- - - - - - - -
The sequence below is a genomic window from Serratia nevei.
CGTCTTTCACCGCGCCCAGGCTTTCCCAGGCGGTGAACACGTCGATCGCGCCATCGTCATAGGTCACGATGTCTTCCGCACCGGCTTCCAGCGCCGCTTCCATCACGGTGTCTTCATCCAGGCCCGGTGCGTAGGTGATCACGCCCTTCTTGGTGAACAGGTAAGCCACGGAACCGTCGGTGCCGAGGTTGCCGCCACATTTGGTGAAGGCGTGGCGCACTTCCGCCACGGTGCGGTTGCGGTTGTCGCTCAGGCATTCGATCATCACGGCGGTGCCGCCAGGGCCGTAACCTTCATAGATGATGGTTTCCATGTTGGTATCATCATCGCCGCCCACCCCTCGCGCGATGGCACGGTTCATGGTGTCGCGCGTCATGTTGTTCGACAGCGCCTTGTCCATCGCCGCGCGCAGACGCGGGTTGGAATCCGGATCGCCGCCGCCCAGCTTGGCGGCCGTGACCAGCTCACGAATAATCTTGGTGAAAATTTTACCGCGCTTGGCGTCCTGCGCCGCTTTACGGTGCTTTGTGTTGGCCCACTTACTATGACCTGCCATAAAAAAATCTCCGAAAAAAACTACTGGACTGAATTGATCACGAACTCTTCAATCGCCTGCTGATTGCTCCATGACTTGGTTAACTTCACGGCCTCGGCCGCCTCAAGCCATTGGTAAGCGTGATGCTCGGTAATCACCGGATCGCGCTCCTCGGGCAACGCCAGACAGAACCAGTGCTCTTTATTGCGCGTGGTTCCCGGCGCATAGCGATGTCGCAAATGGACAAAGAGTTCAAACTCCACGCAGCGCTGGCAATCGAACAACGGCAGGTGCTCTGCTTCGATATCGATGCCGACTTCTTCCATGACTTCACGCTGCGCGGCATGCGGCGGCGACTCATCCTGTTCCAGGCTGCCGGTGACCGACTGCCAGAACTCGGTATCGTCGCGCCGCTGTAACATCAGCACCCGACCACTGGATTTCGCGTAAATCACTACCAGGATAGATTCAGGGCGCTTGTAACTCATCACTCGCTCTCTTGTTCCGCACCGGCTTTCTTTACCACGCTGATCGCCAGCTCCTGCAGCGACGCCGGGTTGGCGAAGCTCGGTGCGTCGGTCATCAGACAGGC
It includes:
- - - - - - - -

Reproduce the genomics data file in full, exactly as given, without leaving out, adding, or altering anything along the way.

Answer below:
The sequence below is a genomic window from Serratia nevei.
CGTCTTTCACCGCGCCCAGGCTTTCCCAGGCGGTGAACACGTCGATCGCGCCATCGTCATAGGTCACGATGTCTTCCGCACCGGCTTCCAGCGCCGCTTCCATCACGGTGTCTTCATCCAGGCCCGGTGCGTAGGTGATCACGCCCTTCTTGGTGAACAGGTAAGCCACGGAACCGTCGGTGCCGAGGTTGCCGCCACATTTGGTGAAGGCGTGGCGCACTTCCGCCACGGTGCGGTTGCGGTTGTCGCTCAGGCATTCGATCATCACGGCGGTGCCGCCAGGGCCGTAACCTTCATAGATGATGGTTTCCATGTTGGTATCATCATCGCCGCCCACCCCTCGCGCGATGGCACGGTTCATGGTGTCGCGCGTCATGTTGTTCGACAGCGCCTTGTCCATCGCCGCGCGCAGACGCGGGTTGGAATCCGGATCGCCGCCGCCCAGCTTGGCGGCCGTGACCAGCTCACGAATAATCTTGGTGAAAATTTTACCGCGCTTGGCGTCCTGCGCCGCTTTACGGTGCTTTGTGTTGGCCCACTTACTATGACCTGCCATAAAAAAATCTCCGAAAAAAACTACTGGACTGAATTGATCACGAACTCTTCAATCGCCTGCTGATTGCTCCATGACTTGGTTAACTTCACGGCCTCGGCCGCCTCAAGCCATTGGTAAGCGTGATGCTCGGTAATCACCGGATCGCGCTCCTCGGGCAACGCCAGACAGAACCAGTGCTCTTTATTGCGCGTGGTTCCCGGCGCATAGCGATGTCGCAAATGGACAAAGAGTTCAAACTCCACGCAGCGCTGGCAATCGAACAACGGCAGGTGCTCTGCTTCGATATCGATGCCGACTTCTTCCATGACTTCACGCTGCGCGGCATGCGGCGGCGACTCATCCTGTTCCAGGCTGCCGGTGACCGACTGCCAGAACTCGGTATCGTCGCGCCGCTGTAACATCAGCACCCGACCACTGGATTTCGCGTAAATCACTACCAGGATAGATTCAGGGCGCTTGTAACTCATCACTCGCTCTCTTGTTCCGCACCGGCTTTCTTTACCACGCTGATCGCCAGCTCCTGCAGCGACGCCGGGTTGGCGAAGCTCGGTGCGTCGGTCATCAGACAGGC
It includes: